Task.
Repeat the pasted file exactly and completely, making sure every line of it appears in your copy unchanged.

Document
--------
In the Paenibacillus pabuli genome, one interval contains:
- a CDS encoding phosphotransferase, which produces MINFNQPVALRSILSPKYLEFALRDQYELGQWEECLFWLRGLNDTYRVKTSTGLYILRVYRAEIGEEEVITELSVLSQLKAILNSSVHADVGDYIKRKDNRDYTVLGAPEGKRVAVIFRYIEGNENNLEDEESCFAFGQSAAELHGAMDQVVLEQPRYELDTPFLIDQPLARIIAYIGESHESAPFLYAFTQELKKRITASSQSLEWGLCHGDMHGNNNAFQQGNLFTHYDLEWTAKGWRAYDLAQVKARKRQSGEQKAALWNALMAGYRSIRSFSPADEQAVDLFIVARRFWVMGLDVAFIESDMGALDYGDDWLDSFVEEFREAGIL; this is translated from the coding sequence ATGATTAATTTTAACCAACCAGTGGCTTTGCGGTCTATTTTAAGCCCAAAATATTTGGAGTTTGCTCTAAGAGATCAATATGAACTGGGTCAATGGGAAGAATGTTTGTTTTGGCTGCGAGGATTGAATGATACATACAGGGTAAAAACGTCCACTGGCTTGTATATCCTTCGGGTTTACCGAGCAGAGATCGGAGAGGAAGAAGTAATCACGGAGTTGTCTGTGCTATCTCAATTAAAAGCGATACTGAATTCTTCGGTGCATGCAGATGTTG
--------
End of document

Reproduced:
In the Paenibacillus pabuli genome, one interval contains:
- a CDS encoding phosphotransferase, which produces MINFNQPVALRSILSPKYLEFALRDQYELGQWEECLFWLRGLNDTYRVKTSTGLYILRVYRAEIGEEEVITELSVLSQLKAILNSSVHADVGDYIKRKDNRDYTVLGAPEGKRVAVIFRYIEGNENNLEDEESCFAFGQSAAELHGAMDQVVLEQPRYELDTPFLIDQPLARIIAYIGESHESAPFLYAFTQELKKRITASSQSLEWGLCHGDMHGNNNAFQQGNLFTHYDLEWTAKGWRAYDLAQVKARKRQSGEQKAALWNALMAGYRSIRSFSPADEQAVDLFIVARRFWVMGLDVAFIESDMGALDYGDDWLDSFVEEFREAGIL; this is translated from the coding sequence ATGATTAATTTTAACCAACCAGTGGCTTTGCGGTCTATTTTAAGCCCAAAATATTTGGAGTTTGCTCTAAGAGATCAATATGAACTGGGTCAATGGGAAGAATGTTTGTTTTGGCTGCGAGGATTGAATGATACATACAGGGTAAAAACGTCCACTGGCTTGTATATCCTTCGGGTTTACCGAGCAGAGATCGGAGAGGAAGAAGTAATCACGGAGTTGTCTGTGCTATCTCAATTAAAAGCGATACTGAATTCTTCGGTGCATGCAGATGTTG